Monday, August 5, 2013

How to Paint a Front Door Red and Save Your Sanity - Part One

I have long been dreaming about/swooning over a glossy red front door.

Our front door is black. It goes with our black shutters. It is boring. And, since our house faces west, the afternoon sun beats down on our front door and that door gets HOT.

Nice to see you again, MLS photo. 

Like, I've actually burned the palm of my hand on said door.

Like, I'm surprised it has not spontaneously combusted by now kind of hot (which, I guess, would make it not spontaneous). 

So, when the idea of painting the front door started floating around, I immediately knew I wanted a red door.

You might also remember that painting the front door was item numero uno on the list of summer projects I wanted to take on this summer. I will be the first person to admit I'm not nearly close to finishing that list because, um, hello? This summer has been glorious. Beach every weekend, BBQ with family and friends every Saturday, lazing around by a pool on Sundays--who has the time to tackle any projects when there's so much fun to be had?

We taped 4 different swatches of red to our front door and then immediately forgot about them and went to the beach instead. Then I remembered them and tried to remember to check them out in the morning, late morning, early afternoon, late afternoon, evening, and night. And then I forgot about them again and left them there until the heat made them curl into little paint swatch tubes and our neighbors thought we were crazy.

And then I remembered them again and promptly said:

"This one is too brown."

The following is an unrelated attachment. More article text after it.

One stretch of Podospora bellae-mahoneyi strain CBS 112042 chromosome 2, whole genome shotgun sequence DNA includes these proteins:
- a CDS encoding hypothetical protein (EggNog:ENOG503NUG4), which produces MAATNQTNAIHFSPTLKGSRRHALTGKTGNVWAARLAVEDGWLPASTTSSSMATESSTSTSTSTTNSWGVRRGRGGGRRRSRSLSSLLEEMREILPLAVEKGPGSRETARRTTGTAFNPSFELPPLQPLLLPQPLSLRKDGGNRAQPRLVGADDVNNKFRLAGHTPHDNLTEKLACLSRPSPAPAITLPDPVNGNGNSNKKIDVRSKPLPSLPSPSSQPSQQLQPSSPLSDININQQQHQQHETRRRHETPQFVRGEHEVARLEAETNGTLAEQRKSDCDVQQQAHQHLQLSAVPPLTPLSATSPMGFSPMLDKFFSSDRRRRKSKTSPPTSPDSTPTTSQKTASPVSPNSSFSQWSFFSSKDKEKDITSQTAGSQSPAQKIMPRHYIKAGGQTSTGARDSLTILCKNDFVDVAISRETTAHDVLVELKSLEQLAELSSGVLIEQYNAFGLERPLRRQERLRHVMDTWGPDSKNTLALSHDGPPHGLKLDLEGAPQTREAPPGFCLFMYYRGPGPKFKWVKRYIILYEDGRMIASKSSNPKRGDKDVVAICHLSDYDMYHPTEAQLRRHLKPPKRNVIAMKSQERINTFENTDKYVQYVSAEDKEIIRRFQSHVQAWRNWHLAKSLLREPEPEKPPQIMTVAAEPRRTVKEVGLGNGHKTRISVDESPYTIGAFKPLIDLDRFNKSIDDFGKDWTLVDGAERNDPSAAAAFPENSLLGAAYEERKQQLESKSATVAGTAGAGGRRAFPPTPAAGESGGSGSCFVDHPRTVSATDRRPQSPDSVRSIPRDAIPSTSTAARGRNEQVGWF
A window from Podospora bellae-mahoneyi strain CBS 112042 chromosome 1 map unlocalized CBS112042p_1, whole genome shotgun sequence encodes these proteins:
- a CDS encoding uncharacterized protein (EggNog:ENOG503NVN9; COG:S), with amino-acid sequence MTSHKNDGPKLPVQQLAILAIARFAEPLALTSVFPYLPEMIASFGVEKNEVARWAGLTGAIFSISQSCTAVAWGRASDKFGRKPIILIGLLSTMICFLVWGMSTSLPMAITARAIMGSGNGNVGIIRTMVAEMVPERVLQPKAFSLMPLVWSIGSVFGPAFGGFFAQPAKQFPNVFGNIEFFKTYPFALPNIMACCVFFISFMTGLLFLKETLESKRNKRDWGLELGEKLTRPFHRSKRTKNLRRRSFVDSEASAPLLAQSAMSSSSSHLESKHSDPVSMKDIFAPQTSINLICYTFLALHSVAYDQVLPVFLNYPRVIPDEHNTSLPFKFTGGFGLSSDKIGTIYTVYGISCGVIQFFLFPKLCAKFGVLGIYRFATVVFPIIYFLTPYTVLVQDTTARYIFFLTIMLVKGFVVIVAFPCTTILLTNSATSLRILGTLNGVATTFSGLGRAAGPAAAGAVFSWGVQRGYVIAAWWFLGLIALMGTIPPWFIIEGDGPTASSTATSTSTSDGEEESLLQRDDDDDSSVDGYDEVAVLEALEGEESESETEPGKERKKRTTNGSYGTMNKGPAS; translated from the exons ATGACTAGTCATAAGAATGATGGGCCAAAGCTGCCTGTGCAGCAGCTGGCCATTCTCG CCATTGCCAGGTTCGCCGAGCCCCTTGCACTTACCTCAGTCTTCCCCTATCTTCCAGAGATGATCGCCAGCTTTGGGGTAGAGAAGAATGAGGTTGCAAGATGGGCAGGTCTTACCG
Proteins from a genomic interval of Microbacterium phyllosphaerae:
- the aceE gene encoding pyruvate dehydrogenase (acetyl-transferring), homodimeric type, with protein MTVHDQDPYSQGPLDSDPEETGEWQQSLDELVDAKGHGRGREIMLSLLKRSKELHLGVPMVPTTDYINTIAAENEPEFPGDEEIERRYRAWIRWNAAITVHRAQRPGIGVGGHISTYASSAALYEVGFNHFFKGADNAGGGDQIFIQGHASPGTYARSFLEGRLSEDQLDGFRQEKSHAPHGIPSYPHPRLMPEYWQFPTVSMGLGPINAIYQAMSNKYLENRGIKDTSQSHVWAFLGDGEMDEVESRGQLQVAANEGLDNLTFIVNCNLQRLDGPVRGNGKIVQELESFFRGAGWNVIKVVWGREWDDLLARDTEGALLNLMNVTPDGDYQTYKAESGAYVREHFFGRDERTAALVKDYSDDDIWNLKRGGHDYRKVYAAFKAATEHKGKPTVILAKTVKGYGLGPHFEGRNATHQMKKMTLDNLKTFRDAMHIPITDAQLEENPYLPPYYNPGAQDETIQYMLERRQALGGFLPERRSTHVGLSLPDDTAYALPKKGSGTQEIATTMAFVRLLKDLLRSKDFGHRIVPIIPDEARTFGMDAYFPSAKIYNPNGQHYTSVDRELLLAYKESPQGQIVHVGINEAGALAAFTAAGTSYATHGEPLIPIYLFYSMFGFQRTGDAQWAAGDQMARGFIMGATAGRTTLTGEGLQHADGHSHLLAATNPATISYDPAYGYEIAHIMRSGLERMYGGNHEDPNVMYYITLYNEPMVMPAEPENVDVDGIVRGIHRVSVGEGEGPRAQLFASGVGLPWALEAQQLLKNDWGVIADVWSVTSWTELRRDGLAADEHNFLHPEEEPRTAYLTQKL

"This one is too purple."

"This one is too pink."


And then settled on Glidden's Candy Apple. In my head, it is the perfect red that maintains it's redness throughout the day instead of faintly changing with the sun's position.

We had a bout of yucky, rainy weather on Saturday, so I woke up that morning with a pep in my step to get something, anything DIY-related taken care of. 

Off to Home Depot we went, and we spent about an hour or so roaming around, planning potential projects to tackle in the next few months, and I picked up some supplies: a quart of Kilz Complete Primer, and a quart of Glidden Premium Collection Exterior House Paint in Candy Apple in a semi-gloss finish.

All of the other materials I had at home, so this project was going to cost me a whopping $20.

  • Exterior-friendly primer of your choice
  • Exterior-friendly paint of your choice
  • Paint tray
  • Foam roller
  • Foam brushes (later swapped out by my 2.5" angled Purdy brush, LIFESAVER.)
  • Painter's Tape
  • Wood putty (to fill any holes or gaps)
  • Sanding pads or a sanding block
  • If you're also changing out your hardware, gather up your new hardware or cheat and spray paint your existing stuff. I used Rustoleum Universal All Surface Forged Hammered Spray Paint and Primer In One in Burnished Amber.
You'll see that there is a can of Coke in the supply line-up. This is necessary. By the second day of door painting, you may want to replace it with a glass of wine. Or two glasses of wine. Either way.

"Second day?" You might be asking yourself, "But Brittany, surely you can knock this out in one day."

And surely you can, dear friends. That is why I am here to tell you my tale.

Tips to Save Your Sanity:
  • Oh, you're painting a black door red? Get gray-tinted primer. Covering black paint with white primer is a headache, but wait until you try to paint even coats of red paint over white primer. (Head = exploded.)
  • Electric sander in the house while two year old is napping is not a good idea.
  • Wrap your sanding disc around a sponge and BAM--sanding sponge/block/apparatus. Much better than suffering the wrath of cranky toddler.
  • For the love of all things good and nice in this world, use the right brushes and rollers. I THOUGHT I wanted foam brushes and rollers to minimize the look of brushstrokes, but brushstrokes would have been a welcome sight after the foam brushes soaked up too much paint and left MOUNDS of paint in the insets around my doors. At first I cried, then I wised up and grabbed the brush and smoothed everything out. I still used the roller for all of the raised parts, but the brush is the way to go for your insets.